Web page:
Filipinos set aside political rivalries to mourn former president Benigno “Noynoy” Aquino

P’Noy (1960–2021)
P’Noy (1960–2021)
Image: Reuters/Erik De Castro
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The Philippines is awash in yellow as it mourns the death of former president Benigno Aquino III. Known widely by his nicknames “Noynoy” and “PNoy,” Aquino passed away in his sleep on June 24 due to renal failure, according to his sister Aurora. He was 61.

The yellow ribbons on Filipino Facebook feeds and yellow flowers on the lawn of the Aquino residence in Manila evoke the campaign color of the Philippines’ preeminent pro-democracy clan. Aquino was the only son of Benigno and Cory Aquino. His father’s assassination was the impetus for the 1986 People Power Revolution that led to the ouster of longtime dictator Ferdinand Marcos and his cronies. His mother Corazon succeeded Marcos and became Asia’s first female president that same year.

Beningo Aquino III served as president from 2010 to 2016 and governed with the maxim called “Straight Path” (“Daang Matuwid” in Filipino), alluding to his plan to steer the country away from the systemic corruption that had re-emerged in the country at that time.

Wake of Former Philippine President Benigno Aquino
Military guards stand next to Aquino’s urn in Manila.
Image: Reuters/Lisa Marie David

The economy soared during his presidency and Aquino garnered the highest satisfaction rating of recent leaders when he left the office.

He also reasserted the Philippines’ fishing rights in the South China Sea, successfully bringing a lawsuit against China in an international tribunal. “We stood up to China because it was the right thing to do,” Aquino said in February this year. “China’s aggressiveness gave us the opportunity to finally resolve this long-standing dispute in this part of the region.” Filipino journalists also remembered their vast freedoms during the Aquino administration. It’s a dramatic contrast to the media landscape today when strongman president Rodrigo Duterte has been cracking down on dissenting voices in the press.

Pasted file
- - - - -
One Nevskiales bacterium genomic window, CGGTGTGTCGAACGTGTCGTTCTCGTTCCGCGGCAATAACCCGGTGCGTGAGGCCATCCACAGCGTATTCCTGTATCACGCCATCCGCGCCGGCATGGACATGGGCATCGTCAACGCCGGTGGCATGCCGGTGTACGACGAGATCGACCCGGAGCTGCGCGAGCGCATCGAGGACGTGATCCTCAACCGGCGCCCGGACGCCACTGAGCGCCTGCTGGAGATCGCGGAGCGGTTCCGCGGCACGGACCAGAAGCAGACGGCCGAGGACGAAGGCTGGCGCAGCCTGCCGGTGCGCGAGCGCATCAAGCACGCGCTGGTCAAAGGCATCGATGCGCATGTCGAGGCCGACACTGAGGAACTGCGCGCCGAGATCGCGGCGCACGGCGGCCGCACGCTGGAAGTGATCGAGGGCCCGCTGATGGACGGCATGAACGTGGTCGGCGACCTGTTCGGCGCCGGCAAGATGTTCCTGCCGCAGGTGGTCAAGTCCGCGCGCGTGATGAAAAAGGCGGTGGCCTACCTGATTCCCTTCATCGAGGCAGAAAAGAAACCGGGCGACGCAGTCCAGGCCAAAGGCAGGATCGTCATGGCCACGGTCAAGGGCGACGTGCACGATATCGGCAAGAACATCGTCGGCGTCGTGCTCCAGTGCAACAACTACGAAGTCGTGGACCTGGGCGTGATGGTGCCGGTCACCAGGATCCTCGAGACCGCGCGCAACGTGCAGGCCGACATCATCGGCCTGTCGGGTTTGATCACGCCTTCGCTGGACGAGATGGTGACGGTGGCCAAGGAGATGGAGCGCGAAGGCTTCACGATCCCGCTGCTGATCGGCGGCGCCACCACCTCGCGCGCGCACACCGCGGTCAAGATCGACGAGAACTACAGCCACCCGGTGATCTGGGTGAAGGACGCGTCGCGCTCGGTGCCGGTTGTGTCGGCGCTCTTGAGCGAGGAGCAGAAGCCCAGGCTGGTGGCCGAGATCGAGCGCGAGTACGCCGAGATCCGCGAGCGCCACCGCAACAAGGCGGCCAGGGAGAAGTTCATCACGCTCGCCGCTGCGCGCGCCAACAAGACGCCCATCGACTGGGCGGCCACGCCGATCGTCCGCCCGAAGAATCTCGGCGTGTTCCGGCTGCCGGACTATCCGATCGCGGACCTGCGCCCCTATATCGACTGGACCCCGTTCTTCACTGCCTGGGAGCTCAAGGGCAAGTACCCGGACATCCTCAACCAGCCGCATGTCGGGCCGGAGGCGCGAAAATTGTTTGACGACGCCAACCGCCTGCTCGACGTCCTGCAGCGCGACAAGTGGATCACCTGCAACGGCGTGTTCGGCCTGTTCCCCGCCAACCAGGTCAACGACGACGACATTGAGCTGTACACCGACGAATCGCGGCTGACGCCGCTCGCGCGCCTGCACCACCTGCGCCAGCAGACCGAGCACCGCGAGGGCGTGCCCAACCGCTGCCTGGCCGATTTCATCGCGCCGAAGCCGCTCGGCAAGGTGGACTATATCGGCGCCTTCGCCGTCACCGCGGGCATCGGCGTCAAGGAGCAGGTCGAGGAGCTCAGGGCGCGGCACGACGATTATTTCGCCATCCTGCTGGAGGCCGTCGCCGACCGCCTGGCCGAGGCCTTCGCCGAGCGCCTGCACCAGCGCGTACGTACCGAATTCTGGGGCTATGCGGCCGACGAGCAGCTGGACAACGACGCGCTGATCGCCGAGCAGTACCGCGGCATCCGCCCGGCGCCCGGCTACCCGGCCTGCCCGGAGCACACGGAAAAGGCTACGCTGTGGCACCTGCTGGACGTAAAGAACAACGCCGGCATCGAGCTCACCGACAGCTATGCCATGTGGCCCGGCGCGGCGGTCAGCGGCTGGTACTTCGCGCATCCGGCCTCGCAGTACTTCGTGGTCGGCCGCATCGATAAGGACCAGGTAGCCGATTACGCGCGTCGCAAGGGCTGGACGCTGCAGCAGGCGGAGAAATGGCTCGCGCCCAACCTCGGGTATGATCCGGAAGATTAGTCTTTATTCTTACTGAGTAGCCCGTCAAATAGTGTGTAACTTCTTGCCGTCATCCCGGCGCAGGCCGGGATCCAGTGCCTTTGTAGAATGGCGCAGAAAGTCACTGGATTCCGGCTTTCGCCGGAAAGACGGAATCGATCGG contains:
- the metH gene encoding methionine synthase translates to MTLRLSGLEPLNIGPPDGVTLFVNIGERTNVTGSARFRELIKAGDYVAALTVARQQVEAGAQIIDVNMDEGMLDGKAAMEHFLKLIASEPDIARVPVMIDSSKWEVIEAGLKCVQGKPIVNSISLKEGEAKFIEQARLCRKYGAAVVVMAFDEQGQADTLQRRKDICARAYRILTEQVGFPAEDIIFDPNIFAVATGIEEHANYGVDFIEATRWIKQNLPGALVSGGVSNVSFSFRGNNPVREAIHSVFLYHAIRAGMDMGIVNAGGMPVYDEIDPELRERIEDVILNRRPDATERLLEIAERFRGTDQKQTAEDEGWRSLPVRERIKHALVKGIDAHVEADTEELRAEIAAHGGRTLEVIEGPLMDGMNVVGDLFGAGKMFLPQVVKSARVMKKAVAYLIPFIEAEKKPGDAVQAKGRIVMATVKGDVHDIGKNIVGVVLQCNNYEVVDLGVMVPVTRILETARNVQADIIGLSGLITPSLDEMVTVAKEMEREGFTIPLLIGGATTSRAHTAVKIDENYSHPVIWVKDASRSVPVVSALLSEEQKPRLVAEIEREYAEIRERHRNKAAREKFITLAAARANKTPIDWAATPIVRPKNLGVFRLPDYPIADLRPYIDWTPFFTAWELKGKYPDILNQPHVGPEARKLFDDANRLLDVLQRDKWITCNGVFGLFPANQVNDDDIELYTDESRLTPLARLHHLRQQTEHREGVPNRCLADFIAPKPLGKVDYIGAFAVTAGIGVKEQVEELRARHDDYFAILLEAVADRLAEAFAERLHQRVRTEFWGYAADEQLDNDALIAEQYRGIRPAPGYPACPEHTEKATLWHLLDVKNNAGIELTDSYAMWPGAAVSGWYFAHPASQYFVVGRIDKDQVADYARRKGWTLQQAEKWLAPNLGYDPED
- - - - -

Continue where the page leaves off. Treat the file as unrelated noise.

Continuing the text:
But his tenure was also marked by several political tragedies—the gravest involving the death of 60 police operatives and civilians during a failed attempt to quash an international terrorist ring in the country’s southern region in 2015. Aquino felt responsible for the tragedy. “This happened under my term. Let me stress it: I will bear this basic truth with me to my grave,” he said then.

Duterte, who is Aquino’s opposite in terms of leadership style and political ideology, called on Filipinos to “unite in prayer and set aside differences” to honor his predecessor. “His memory and his family’s legacy of offering their lives for the cause of democracy will forever remain etched in our hearts.” said Duterte, who recently threatened to imprison Filipinos who refused the Covid-19 vaccine. He said Aquino’s passing was sobering. “We are always put on notice of our mortality in this world.”

Imee Marcos, a senator and the eldest daughter of Ferdinand and Imelda also paid tribute to Aquino. “I will always treasure the memories of our long years together as freshmen legislators and members of a tiny opposition,” she said, recalling the time she and Aquino were first elected to the Philippine congress in 1998. “Far beyond politics and much public acrimony, I knew Noynoy as a kind and simple soul. He will be deeply missed.”

Former president Gloria Macapagal Arroyo, who was jailed for corruption under Aquino’s term, similarly expressed her sympathies.

Aquino’s family acknowledged the outpouring of condolences from all sides of the political spectrum. Greeting a mob of supporters and media at the crematorium, Aquino’s youngest sister Kris described a simplified memorial service for her brother due to the pandemic. “Under normal circumstances, he would be lying in state in Malacañang [the presidential residence], but we respect the fact that not every person in the Philippines has been vaccinated,” explained Kris, an actress who appeared in the 2018 movie Crazy Rich Asians, “Please bear with us. We didn’t anticipate this would happen; we were all taken by surprise [by his passing].”

A public wake is planned for Aquino at his alma mater, Ateneo de Manila University, tomorrow. His ashes will be buried next to his parents’ at the Manila Memorial Park cemetery on Saturday. Aquino was never married and is survived by four sisters.